Enterprise blockchain provider Gem is forging new partnerships in the healthcare sector. First announced at the Distributed: Health 2017 conference in Nashville, Tennessee, earlier this week, the blockchain startup is teaming up with European technology service provider Tieto as well as partnering with the U.S. Centers for Disease Control and Prevention (CDC).
“We fundamentally believe that data should not be centralized; it should exist at the edges where it already lives. Gem is partnering with Tieto and the CDC to build fluid systems of bridges and tunnels that connect relevant data at the time it’s needed,” Gem founder and CEO Micah Winkelspecht told Bitcoin Magazine.
The growing interest in blockchain technology does not appear to be slowing down. As just about every industry is researching whether and how blockchains can help their operations, the healthcare sector is no exception. Distributed: Health, the world’s only healthcare-focused blockchain conference, welcomed over 700 attendees to Nashville this week.
Among the interested parties was Tieto, a major technology service provider in northern Europe, which typically works closely with several Scandinavian governments. The company provides software solutions for a range of public sector agencies, in domains like forestry, finance and education, as well as healthcare.
In Nashville, Gem and Tieto announced their new partnership in the exploration of how blockchain technology can benefit the tech giant. Emily Vaughn, head of accounts at Gem, and Maria Kumle, head of new offerings (Lifecare Solutions) at Tieto, presented a keynote address on Tuesday morning outlining the companies’ shared vision for the future of healthcare and how their partnership will build blockchain-based compliance solutions.
“Tieto has a pretty big vision for the future,” Winkelspecht told Bitcoin Magazine after the presentation. “They believe in a shift from a provider-centric data model to a more citizen-centric data model. They think citizens should really be in control of their own data, where companies can leverage and use that data, if the user consents.”
Gem’s main product, GemOS, is a data collaboration platform to be deployed on blockchains like Ethereum and Hyperledger, a software stack to bridge the gaps between these blockchains’ enterprise-level applications. For Tieto, GemOS will be configured to connect different data silos, specifically Finnish blood banks and DNA registers.
“If, say, a life insurer needs access to your health records and that data is stored in 10 different locations, that insurer first needs to know what these locations are. Then it needs to demonstrate to all these locations that it has the rights to access this. And it should be able to pull them all down, to have availability to the data.”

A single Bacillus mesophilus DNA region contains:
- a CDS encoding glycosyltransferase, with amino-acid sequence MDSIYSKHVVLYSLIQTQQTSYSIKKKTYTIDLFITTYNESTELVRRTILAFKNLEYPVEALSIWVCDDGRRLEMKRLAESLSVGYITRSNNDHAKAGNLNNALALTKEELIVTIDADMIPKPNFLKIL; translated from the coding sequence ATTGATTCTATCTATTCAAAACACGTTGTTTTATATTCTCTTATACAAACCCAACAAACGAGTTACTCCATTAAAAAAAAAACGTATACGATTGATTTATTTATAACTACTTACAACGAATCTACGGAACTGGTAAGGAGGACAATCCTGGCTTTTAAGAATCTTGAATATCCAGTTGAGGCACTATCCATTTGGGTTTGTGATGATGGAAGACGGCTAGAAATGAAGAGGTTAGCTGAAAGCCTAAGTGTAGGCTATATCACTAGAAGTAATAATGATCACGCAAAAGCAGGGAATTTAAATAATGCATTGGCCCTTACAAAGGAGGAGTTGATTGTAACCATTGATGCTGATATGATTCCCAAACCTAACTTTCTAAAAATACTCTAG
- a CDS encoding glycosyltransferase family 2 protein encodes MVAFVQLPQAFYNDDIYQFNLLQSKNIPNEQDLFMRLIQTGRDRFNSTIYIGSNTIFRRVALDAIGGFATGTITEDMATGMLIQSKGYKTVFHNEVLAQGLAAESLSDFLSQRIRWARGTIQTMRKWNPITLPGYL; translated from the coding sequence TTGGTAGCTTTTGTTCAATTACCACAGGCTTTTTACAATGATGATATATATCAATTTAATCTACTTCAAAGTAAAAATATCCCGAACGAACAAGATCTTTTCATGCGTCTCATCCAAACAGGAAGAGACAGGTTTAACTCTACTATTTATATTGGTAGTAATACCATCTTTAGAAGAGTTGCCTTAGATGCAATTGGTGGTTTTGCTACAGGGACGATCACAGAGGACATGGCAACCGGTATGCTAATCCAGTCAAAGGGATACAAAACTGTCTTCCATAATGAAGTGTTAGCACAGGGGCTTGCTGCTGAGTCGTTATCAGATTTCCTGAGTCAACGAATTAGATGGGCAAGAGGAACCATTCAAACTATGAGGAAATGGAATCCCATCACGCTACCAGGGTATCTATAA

Because this is still a very bureaucratic, slow and expensive process, Gem and Tieto believe they can streamline the localization and authorization of this data. While the different silos will remain siloed — the blood bank records and DNA registers won’t be stored on any blockchain — GemOS should provide the bridge to connect the relevant data where needed.
Prior to the conference, Gem also struck a recent deal with the CDC, the United States federal agency tasked with preventing the spread of disease.
The CDC is particularly interested in finding solutions to better manage population health data and, more specifically, data relevant for disaster response. This type of data is usually fed through several intermediaries, such as different local government bodies. And because this is still very much a manual process, getting the right information to the right departments can take weeks or even longer. This current level of inefficiency is of particular concern in emergency situations where time is of the essence.
On top of further automating their processes, the CDC thinks that blockchain technology may offer additional solutions. It has therefore already put together a 27-person blockchain development team and is also partnering with different blockchain providers, including Microsoft and IBM, in addition to Gem.
“The CDC wants to build a blockchain-based early-detection warning system for population health and other topics that they care about,” Winkelspecht explained. “Once again, we won’t put actual data on the blockchain, but what we’re trying to do is paint a clear, comprehensive picture of all the data that is available, with a validity check, a timestamp and a proof.”
These records should then be instantly available to other relevant parties in the disaster relief efforts, like doctors or pharmacies. Such real-time data-sharing solutions among parties could significantly benefit CDC’s mission, especially when it comes to contagious diseases.
Both the Tieto and CDC projects are still in early development phases. It could take another year before the projects are up and running.
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